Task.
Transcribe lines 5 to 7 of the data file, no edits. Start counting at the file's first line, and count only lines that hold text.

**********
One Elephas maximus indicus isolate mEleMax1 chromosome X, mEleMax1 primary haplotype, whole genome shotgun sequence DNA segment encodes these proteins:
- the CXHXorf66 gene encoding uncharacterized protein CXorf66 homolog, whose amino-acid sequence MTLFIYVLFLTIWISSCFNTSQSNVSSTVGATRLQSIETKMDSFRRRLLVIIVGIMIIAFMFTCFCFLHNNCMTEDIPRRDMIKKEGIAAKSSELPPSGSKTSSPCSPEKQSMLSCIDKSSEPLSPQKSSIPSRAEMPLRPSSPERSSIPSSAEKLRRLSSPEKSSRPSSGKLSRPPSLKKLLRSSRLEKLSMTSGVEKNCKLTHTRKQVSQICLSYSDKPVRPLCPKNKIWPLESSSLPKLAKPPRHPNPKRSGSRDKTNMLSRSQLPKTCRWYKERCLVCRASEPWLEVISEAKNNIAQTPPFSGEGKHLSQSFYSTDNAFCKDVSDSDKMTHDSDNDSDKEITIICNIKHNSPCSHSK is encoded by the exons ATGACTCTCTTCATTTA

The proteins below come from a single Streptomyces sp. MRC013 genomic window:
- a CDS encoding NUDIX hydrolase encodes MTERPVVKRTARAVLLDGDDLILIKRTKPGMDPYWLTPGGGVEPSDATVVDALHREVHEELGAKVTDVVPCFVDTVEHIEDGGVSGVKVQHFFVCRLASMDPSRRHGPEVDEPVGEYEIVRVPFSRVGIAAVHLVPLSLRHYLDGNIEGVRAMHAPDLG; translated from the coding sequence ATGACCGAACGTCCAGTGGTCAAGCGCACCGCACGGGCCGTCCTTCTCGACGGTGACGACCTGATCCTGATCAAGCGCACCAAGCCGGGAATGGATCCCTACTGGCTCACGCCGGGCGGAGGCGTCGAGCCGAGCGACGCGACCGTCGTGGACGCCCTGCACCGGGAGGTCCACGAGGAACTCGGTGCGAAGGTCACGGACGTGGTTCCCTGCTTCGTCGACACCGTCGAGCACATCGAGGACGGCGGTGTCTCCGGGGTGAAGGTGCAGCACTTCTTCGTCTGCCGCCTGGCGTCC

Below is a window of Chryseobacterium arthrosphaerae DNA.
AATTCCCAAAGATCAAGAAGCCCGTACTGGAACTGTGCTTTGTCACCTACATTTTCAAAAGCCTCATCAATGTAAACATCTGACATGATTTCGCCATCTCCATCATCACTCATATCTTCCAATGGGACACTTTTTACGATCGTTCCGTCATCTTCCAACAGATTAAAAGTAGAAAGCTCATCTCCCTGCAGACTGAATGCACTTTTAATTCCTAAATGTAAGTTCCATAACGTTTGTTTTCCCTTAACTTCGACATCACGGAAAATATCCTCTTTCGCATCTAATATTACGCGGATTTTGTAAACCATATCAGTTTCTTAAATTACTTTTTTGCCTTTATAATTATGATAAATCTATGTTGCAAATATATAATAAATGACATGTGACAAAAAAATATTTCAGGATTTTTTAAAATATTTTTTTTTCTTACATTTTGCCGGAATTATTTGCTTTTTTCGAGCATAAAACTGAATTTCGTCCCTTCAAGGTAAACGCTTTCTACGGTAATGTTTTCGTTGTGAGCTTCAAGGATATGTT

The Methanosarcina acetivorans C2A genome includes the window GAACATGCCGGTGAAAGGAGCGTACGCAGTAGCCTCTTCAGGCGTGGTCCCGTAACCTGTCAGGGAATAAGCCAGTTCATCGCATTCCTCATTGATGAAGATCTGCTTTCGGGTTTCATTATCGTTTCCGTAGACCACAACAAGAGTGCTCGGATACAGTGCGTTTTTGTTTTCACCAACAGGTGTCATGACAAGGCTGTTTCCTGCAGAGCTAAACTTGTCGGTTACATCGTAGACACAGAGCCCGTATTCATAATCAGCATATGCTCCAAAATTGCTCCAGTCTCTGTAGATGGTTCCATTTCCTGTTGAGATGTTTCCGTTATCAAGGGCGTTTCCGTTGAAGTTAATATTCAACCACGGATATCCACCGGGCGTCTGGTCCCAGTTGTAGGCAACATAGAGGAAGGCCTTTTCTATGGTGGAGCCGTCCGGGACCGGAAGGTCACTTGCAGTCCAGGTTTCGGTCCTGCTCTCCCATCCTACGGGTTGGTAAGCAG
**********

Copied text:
Below is a window of Chryseobacterium arthrosphaerae DNA.
AATTCCCAAAGATCAAGAAGCCCGTACTGGAACTGTGCTTTGTCACCTACATTTTCAAAAGCCTCATCAATGTAAACATCTGACATGATTTCGCCATCTCCATCATCACTCATATCTTCCAATGGGACACTTTTTACGATCGTTCCGTCATCTTCCAACAGATTAAAAGTAGAAAGCTCATCTCCCTGCAGACTGAATGCACTTTTAATTCCTAAATGTAAGTTCCATAACGTTTGTTTTCCCTTAACTTCGACATCACGGAAAATATCCTCTTTCGCATCTAATATTACGCGGATTTTGTAAACCATATCAGTTTCTTAAATTACTTTTTTGCCTTTATAATTATGATAAATCTATGTTGCAAATATATAATAAATGACATGTGACAAAAAAATATTTCAGGATTTTTTAAAATATTTTTTTTTCTTACATTTTGCCGGAATTATTTGCTTTTTTCGAGCATAAAACTGAATTTCGTCCCTTCAAGGTAAACGCTTTCTACGGTAATGTTTTCGTTGTGAGCTTCAAGGATATGTT

The Methanosarcina acetivorans C2A genome includes the window GAACATGCCGGTGAAAGGAGCGTACGCAGTAGCCTCTTCAGGCGTGGTCCCGTAACCTGTCAGGGAATAAGCCAGTTCATCGCATTCCTCATTGATGAAGATCTGCTTTCGGGTTTCATTATCGTTTCCGTAGACCACAACAAGAGTGCTCGGATACAGTGCGTTTTTGTTTTCACCAACAGGTGTCATGACAAGGCTGTTTCCTGCAGAGCTAAACTTGTCGGTTACATCGTAGACACAGAGCCCGTATTCATAATCAGCATATGCTCCAAAATTGCTCCAGTCTCTGTAGATGGTTCCATTTCCTGTTGAGATGTTTCCGTTATCAAGGGCGTTTCCGTTGAAGTTAATATTCAACCACGGATATCCACCGGGCGTCTGGTCCCAGTTGTAGGCAACATAGAGGAAGGCCTTTTCTATGGTGGAGCCGTCCGGGACCGGAAGGTCACTTGCAGTCCAGGTTTCGGTCCTGCTCTCCCATCCTACGGGTTGGTAAGCAG